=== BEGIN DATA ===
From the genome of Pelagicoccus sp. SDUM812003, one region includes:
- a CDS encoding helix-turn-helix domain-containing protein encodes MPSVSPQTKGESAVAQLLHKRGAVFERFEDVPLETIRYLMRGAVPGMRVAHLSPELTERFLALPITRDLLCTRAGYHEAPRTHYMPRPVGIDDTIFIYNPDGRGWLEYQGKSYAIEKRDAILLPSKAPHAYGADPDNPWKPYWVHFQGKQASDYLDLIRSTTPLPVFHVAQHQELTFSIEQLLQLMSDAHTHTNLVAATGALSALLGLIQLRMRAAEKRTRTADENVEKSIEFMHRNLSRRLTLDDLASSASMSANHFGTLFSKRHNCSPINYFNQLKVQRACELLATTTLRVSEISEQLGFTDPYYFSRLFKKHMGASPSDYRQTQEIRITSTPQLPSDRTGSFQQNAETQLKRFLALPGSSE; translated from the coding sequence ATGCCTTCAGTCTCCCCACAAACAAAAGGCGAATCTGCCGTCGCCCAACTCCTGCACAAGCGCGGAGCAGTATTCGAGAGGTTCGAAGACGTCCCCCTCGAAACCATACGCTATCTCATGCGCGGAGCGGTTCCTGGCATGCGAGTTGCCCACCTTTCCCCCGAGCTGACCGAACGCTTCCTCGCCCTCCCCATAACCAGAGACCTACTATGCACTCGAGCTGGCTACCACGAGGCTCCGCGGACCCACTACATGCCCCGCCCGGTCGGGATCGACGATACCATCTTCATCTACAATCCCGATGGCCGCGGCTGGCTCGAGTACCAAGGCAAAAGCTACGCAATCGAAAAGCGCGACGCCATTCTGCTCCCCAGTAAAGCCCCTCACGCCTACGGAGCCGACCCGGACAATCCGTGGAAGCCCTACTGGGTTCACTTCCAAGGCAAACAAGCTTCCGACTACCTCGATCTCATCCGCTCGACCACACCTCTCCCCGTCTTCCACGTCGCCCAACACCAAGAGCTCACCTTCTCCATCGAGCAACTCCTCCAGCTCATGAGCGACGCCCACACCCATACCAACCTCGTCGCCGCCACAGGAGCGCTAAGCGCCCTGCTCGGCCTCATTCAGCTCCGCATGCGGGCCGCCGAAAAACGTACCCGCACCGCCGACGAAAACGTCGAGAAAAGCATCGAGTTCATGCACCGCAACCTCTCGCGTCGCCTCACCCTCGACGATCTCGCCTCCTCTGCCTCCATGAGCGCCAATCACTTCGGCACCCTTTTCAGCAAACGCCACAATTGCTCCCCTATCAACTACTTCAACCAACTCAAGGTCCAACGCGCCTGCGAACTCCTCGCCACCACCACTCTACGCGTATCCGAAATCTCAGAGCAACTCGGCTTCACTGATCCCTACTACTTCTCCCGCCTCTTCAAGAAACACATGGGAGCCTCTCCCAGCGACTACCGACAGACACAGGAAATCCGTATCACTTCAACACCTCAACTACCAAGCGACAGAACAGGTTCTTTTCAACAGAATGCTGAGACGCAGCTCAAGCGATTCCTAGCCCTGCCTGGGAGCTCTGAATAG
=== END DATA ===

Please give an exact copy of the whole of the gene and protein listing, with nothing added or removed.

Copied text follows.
From the genome of Pelagicoccus sp. SDUM812003, one region includes:
- a CDS encoding helix-turn-helix domain-containing protein encodes MPSVSPQTKGESAVAQLLHKRGAVFERFEDVPLETIRYLMRGAVPGMRVAHLSPELTERFLALPITRDLLCTRAGYHEAPRTHYMPRPVGIDDTIFIYNPDGRGWLEYQGKSYAIEKRDAILLPSKAPHAYGADPDNPWKPYWVHFQGKQASDYLDLIRSTTPLPVFHVAQHQELTFSIEQLLQLMSDAHTHTNLVAATGALSALLGLIQLRMRAAEKRTRTADENVEKSIEFMHRNLSRRLTLDDLASSASMSANHFGTLFSKRHNCSPINYFNQLKVQRACELLATTTLRVSEISEQLGFTDPYYFSRLFKKHMGASPSDYRQTQEIRITSTPQLPSDRTGSFQQNAETQLKRFLALPGSSE; translated from the coding sequence ATGCCTTCAGTCTCCCCACAAACAAAAGGCGAATCTGCCGTCGCCCAACTCCTGCACAAGCGCGGAGCAGTATTCGAGAGGTTCGAAGACGTCCCCCTCGAAACCATACGCTATCTCATGCGCGGAGCGGTTCCTGGCATGCGAGTTGCCCACCTTTCCCCCGAGCTGACCGAACGCTTCCTCGCCCTCCCCATAACCAGAGACCTACTATGCACTCGAGCTGGCTACCACGAGGCTCCGCGGACCCACTACATGCCCCGCCCGGTCGGGATCGACGATACCATCTTCATCTACAATCCCGATGGCCGCGGCTGGCTCGAGTACCAAGGCAAAAGCTACGCAATCGAAAAGCGCGACGCCATTCTGCTCCCCAGTAAAGCCCCTCACGCCTACGGAGCCGACCCGGACAATCCGTGGAAGCCCTACTGGGTTCACTTCCAAGGCAAACAAGCTTCCGACTACCTCGATCTCATCCGCTCGACCACACCTCTCCCCGTCTTCCACGTCGCCCAACACCAAGAGCTCACCTTCTCCATCGAGCAACTCCTCCAGCTCATGAGCGACGCCCACACCCATACCAACCTCGTCGCCGCCACAGGAGCGCTAAGCGCCCTGCTCGGCCTCATTCAGCTCCGCATGCGGGCCGCCGAAAAACGTACCCGCACCGCCGACGAAAACGTCGAGAAAAGCATCGAGTTCATGCACCGCAACCTCTCGCGTCGCCTCACCCTCGACGATCTCGCCTCCTCTGCCTCCATGAGCGCCAATCACTTCGGCACCCTTTTCAGCAAACGCCACAATTGCTCCCCTATCAACTACTTCAACCAACTCAAGGTCCAACGCGCCTGCGAACTCCTCGCCACCACCACTCTACGCGTATCCGAAATCTCAGAGCAACTCGGCTTCACTGATCCCTACTACTTCTCCCGCCTCTTCAAGAAACACATGGGAGCCTCTCCCAGCGACTACCGACAGACACAGGAAATCCGTATCACTTCAACACCTCAACTACCAAGCGACAGAACAGGTTCTTTTCAACAGAATGCTGAGACGCAGCTCAAGCGATTCCTAGCCCTGCCTGGGAGCTCTGAATAG